1. Videos with music and sample poems for Reels & TikTok
Create a video with a slow-moving video in the background, pair it with music that fits the tone of your poetry collection, and type a poem over top of it. You’d be surprised how much these simple videos get shared.
You can find free video footage to use from places like $ Videvo$ or by Googling "free stock videos".
If you like being on video or at least want to give it a try, just read one of your poems to the camera. It doesn't need to be anything fancy.
This woman is literally sitting in a dark room, just reading:
That’s it. That’s all. There are a ton of accounts with hundreds of thousands of followers doing this.
Pick a poem. Pick a song. Take a video of your page and put the song in the background like this one.
While Instagram images may be seen less than video reels, making a carousel is a great workaround since the algorithm pushes those more than single images.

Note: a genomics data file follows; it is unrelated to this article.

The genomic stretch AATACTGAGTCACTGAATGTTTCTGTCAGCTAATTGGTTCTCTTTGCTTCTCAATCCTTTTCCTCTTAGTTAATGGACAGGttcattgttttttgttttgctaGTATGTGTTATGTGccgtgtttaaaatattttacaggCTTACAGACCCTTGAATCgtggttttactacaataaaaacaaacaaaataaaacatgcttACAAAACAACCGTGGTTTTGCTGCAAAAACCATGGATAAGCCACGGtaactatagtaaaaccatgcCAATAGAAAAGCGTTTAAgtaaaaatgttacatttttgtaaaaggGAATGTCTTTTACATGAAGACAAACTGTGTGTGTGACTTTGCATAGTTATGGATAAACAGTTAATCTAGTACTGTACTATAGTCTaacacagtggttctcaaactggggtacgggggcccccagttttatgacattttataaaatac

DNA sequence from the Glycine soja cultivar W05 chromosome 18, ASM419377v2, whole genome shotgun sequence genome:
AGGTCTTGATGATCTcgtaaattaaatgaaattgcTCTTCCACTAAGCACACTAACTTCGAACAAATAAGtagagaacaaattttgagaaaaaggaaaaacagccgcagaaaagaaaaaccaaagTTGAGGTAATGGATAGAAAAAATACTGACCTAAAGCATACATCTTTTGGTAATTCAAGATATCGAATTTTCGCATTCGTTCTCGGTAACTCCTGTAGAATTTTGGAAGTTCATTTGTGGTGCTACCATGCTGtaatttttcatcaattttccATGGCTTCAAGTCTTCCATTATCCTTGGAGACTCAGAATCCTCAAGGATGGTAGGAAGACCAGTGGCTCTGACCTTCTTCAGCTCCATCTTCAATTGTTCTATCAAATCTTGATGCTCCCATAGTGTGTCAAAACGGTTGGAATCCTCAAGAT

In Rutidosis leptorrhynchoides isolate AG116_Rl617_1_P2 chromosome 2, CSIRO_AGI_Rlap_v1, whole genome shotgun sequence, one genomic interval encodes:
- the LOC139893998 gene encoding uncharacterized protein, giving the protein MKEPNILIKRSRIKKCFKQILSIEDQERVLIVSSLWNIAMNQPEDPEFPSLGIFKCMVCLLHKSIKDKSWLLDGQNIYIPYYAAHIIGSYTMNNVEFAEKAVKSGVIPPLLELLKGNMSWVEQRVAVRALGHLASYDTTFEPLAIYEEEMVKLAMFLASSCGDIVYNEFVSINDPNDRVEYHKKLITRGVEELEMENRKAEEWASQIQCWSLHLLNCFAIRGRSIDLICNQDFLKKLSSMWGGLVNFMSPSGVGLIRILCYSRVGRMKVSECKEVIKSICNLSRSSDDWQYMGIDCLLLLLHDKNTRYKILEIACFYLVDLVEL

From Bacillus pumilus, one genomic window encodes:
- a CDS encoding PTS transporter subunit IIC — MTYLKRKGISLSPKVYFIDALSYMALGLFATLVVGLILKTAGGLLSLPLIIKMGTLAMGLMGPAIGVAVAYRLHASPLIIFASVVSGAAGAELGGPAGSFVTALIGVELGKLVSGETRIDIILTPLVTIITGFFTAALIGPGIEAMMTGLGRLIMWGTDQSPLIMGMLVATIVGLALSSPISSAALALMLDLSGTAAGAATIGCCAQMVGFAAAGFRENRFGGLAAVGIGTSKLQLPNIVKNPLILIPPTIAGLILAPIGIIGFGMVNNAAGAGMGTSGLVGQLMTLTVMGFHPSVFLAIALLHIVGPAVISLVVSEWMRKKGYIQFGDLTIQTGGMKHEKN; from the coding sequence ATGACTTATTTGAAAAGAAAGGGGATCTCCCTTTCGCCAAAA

Find some free stock photos like from $ Pexels$ or $ Unsplash$ and put a poem with text overtop either on your phone or by using $ Canva.$ Then upload multiple to a single post.
Because people share these style quotes and poems on their Instagram stories, you can share the word that way.
And share the process as a whole. Your audience will feel more bought-in to the end result when they’ve been hearing about its production. This will make them curious and want to buy your poetry collection when it’s done.
If you incorporate engaging content, like showing your audience cover ideas and asking them to vote on their favorite, "recruiting" some followers to read over some poems and give their opinion, etc., they will feel like they were a part of the process, making them much more invested in your books.